StarKist, Bumble Bee and Chicken of the Sea are scrambling to keep their dirty little secret under wraps – but it's too late.

All three companies sent us cease-and-desist letters in an effort to squash a 140-second animated parody depicting a fish, a bee, and a bad-tempered mermaid reveling in their destructive practices. Yes, that's right – they've made legal threats against Greenpeace over a cartoon.

Watch the video that these tuna companies don't want you to see.

Bumble Bee has even based some of its alleged claims on our statement that the company employs "destructive fishing methods." So, let me get this straight – are you saying that you're the kind of company that doesn't consider killing endangered turtles to be destructive? Because the longline vessels that catch your albacore do exactly that.

To compound matters, the National Fisheries Institute (NFI) – a muck-dwelling seafood industry lobby group that has been backing the status quo on behalf of environmentally irresponsible bottom trawlers, longliners, and other companies for years – has apparently hired an outside consultancy to confuse the issue with a PR campaign targeting Greenpeace. It seems the old guard will stop at nothing when it comes to keeping their skeletons buried.

Rather than focusing on the real issues, these tuna companies and their proxies at NFI are trying to create a smoke screen and hide the real issues from consumers. Unfortunately for them, we have a right to know the reality behind our seafood options and to make informed and educated decisions at the seafood counter – and in the end, no corporate skullduggery or sleight-of-hand can change the fact that we have the truth on our side.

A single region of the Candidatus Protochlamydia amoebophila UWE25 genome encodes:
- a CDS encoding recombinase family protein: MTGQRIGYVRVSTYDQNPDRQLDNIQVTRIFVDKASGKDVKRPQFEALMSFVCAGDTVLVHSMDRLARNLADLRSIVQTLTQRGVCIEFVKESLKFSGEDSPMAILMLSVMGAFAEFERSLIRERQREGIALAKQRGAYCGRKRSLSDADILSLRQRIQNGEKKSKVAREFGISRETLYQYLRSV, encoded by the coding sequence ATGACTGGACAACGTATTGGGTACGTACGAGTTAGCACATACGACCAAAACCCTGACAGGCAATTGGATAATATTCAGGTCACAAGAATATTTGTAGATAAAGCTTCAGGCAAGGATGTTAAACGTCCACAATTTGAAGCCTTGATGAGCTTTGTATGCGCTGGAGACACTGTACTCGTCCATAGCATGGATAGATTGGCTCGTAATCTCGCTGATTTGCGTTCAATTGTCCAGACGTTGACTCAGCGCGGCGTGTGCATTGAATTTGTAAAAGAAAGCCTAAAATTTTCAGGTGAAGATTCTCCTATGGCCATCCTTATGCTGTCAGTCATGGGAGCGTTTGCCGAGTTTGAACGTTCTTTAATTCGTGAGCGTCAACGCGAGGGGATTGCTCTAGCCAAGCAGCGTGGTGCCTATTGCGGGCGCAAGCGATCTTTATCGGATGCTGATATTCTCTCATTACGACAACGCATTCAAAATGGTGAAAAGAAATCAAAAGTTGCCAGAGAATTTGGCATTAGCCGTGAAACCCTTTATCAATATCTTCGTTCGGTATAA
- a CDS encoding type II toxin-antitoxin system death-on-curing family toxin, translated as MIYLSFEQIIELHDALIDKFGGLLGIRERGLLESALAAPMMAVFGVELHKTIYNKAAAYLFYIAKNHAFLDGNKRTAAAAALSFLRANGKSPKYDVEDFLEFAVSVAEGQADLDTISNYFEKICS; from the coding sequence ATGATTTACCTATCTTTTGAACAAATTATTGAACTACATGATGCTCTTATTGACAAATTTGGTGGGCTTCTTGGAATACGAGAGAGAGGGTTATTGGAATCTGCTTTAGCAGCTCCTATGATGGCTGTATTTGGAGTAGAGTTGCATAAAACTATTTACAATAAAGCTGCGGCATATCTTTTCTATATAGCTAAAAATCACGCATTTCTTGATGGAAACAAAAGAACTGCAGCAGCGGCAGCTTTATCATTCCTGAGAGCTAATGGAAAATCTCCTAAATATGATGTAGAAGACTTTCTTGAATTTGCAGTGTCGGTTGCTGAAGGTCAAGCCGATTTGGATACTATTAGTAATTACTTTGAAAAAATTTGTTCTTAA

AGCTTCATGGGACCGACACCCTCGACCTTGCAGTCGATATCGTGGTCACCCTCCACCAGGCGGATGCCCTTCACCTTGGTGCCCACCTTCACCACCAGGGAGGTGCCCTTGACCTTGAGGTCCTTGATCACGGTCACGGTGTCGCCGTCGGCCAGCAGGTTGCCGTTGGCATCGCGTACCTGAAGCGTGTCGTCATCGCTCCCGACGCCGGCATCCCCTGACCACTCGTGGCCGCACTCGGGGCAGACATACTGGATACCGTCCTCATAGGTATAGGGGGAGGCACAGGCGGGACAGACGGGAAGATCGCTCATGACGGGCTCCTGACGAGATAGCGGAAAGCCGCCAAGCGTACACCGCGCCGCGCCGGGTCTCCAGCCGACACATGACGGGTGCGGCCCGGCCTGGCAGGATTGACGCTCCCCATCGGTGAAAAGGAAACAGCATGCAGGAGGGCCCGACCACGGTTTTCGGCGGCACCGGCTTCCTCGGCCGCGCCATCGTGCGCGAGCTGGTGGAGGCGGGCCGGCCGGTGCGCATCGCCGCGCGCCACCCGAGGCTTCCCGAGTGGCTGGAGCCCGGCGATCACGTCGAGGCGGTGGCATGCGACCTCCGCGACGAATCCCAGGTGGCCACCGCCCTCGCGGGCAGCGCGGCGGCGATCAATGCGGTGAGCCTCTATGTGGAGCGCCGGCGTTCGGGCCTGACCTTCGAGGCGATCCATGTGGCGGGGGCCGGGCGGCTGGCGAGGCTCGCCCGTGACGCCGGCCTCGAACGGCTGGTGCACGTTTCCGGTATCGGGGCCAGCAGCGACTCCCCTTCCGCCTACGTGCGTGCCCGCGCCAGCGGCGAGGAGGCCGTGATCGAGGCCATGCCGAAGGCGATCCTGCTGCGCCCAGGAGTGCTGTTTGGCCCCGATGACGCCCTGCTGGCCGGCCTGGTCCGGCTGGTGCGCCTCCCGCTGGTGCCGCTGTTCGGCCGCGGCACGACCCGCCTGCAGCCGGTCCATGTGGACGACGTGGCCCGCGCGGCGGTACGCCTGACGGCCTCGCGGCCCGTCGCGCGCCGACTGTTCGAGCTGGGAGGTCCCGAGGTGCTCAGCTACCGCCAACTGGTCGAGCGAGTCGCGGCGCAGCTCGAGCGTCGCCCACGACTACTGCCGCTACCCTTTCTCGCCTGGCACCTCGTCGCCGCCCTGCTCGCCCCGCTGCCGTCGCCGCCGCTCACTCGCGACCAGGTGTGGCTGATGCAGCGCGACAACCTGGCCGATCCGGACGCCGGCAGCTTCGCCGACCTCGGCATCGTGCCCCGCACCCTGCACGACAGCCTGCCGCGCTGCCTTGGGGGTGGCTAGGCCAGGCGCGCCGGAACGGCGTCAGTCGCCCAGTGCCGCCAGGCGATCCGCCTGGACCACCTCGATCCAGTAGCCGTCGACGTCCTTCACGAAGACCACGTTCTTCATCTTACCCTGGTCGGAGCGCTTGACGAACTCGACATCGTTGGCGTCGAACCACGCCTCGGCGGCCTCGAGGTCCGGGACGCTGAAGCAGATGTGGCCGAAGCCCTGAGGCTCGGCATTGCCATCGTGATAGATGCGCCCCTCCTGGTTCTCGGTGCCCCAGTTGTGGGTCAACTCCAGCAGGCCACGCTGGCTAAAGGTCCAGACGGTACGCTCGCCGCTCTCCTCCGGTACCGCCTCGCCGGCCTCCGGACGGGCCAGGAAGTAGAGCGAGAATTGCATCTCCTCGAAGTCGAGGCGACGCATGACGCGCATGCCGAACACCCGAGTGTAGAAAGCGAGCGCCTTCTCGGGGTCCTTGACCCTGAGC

Fact: Purse seines that use fish aggregating devices (FADs) have bycatch rates up to 1000 percent higher than FAD-free purse seines.

Fact: Tuna longliners regularly kill turtles, sea birds, sharks, and other animals – hundreds of thousands of them a year.

Fact: FADs increase the incidental catch of baby bigeye and yellowfin tunas to an intolerable degree. Approximately 15-20 percent of canned “light” tuna that was caught by skipjack seiners in the Pacific Ocean is thought to actually be juveniles of these two highly vulnerable species.

Fact: Chicken of the Sea, StarKist, and Bumble Bee sell thousands of tons of tuna caught in FAD-associated purse seines and on longlines every year.

There's just no way around it.

I personally don't want to support any company that makes money off of dead sharks, turtles, and sea birds. There are better ways to catch tuna than with indiscriminate, highly destructive gear like traditional long-lines where no mitigations to avoid endangered bycatch is used.

A sustainable tuna industry is not only possible – it is absolutely necessary if we are to have healthy oceans in the coming years.

So, for those of you reading this who work for Bumble Bee, StarKist, Chicken of the Sea or NFI, hear this: we will not be silenced. Your legal chicanery will not dissuade us. The public deserves to know the truth, and your days of hiding your dirty little secret are over.